The Downside of Playing Sports, and Watching Too

Two good questions from a reader named Harold Laski, who is the medical director of Southside Medical Center in Jacksonville, Fla.:

As a physician treating injured sportsmen, I understand (or at least I think that I do), the reasons that people get into sports. But two things have bothered me. First the fact that many parents encourage their children, even at amazingly young ages, to concentrate on sports, so that when they get “big” they can earn lots of money as a famous sports person — usually, at least the ones I am in contact with, as football players. But from my limited standpoint, this actually does more harm than good, in that many children continue on through high school hoping to be that great sports hero, a hope that never comes to fruition. There simply are not enough places in sports that really pay compared to the number of people (students) who concentrate on the sports to the detriment of their education and end up with nothing. Has any study been done to show the true effect of the “sports craze” here and abroad?

I don’t know of any such research into the opportunity cost of youth sports, but would appreciate hearing from anyone who does. I asked sports economist J.C. Bradbury if he had any insight. He wasn’t familiar with any specific research on the topic, but he replied:

My thought is that there is very little negative impact to watching or participating in youth sports. College athletes tend to graduate at a higher rate than the general population. And the demographic of people who watch sports tend to be college graduates with high incomes. Colleges also use athletics to attract good students who like to watch sports.

What I do know is that:

  • Youth-sports injuries pose a significant medical cost.
  • One researcher has suggested that youth sports can lead to a rise in crime (video treatment here).
  • In Freakonomics, we compared young drug dealers to young athletes in that they both are engaged in a tournament model wherein they envision themselves getting to the top of the pyramid whereas, in fact, their actual chances of doing so are punishingly small.
  • I am constantly surprised at how many of my kids’ friends spend most or all of their weekends on travel sports teams. I would have loved to play baseball every weekend of my life when I was a kid, and to force my family to build their schedule around it, but that didn’t happen. That said, I have a daughter who, at 9, is a good and devoted figure skater, so yes, I’m becoming one of those bleary-eyed rink dads you might see some mornings.
  • The question of opportunity cost is, to me, the most interesting one. I have heard of some parents who had a strong inclination to send their kids to a religious school but decided against it because they worried their religious studies would cut into their acquisition of secular knowledge. The same concern could obviously be applied to the hours and hours spent on youth sports.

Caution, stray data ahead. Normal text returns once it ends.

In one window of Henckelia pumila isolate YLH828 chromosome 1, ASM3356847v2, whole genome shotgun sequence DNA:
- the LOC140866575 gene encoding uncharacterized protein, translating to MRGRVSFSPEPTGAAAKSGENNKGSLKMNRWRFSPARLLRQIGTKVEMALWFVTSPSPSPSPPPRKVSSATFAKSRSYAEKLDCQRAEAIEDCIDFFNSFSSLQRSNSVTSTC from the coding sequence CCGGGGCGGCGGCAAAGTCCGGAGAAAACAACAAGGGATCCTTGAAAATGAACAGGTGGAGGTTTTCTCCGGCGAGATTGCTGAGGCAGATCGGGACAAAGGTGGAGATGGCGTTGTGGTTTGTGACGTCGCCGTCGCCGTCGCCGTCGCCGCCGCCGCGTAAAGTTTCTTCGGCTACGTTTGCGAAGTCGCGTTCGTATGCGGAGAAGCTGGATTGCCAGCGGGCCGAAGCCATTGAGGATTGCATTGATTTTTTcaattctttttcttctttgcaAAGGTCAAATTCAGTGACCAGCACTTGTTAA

Here is Harold’s second question:

Secondly, spectator sports. What is the effect on people and their financial status due to the amount of time that they spend talking about and watching spectator sports? I know that many live vicariously through the sports figures and derive a certain pleasure from this just as they do from watching movies. But what is the effect on society from the vast amount of people who are spectators rather than players. Obviously playing adds a certain amount of exercise, something that many of us lack. However, does the amount of time that people spend watching sports improve or worsen their economic situation?

Again, I know of no such research. Please let us know if you do. But I like the question. The downsides to watching a lot of sports seems evident. What about the upsides? You could argue that watching sports is a good social lubricant, it’s relaxing, that it can lead to BIRGer binges (that’s Basking in Reflected Glory).

And I’d take Harold’s question one degree further: what about time spent playing fantasy sports? I had always stayed away from them in part because I feared they would be addictive. This year, my 10-year-old son talked me into playing fantasy football. Turned out my fear was 100 percent legitimate. The only good news is that, in a 10-player league, I made it to the finals. Who was my co-finalist? My son. The winner? Solomon. Now that‘s an experience you can’t buy.

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  1. Ian Kemmish says:

    I’d question whether the parents do very much pushing at all. As you observe, many children will happily spend all of their time playing both casual and organised sport, to the detriment of many other things. At least with pushy parents, there is some structure, some feedback, and if the financial impact gets too great, some scaling back of the fantasies.

    Over here, we have soccer academies (a bit like stage school), run by the big FA teams, where promising youngsters go. I think children who try and fail to get into those will at least get an early reality check.

    I’m amazed you didn’t mention The X-Factor, though. Sometimes it seems every teenager on the planet not only thinks they’re going to win it, but that they’re going to be the first person ever to launch a career lasting more than six months on the back of it….

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  2. Tyler says: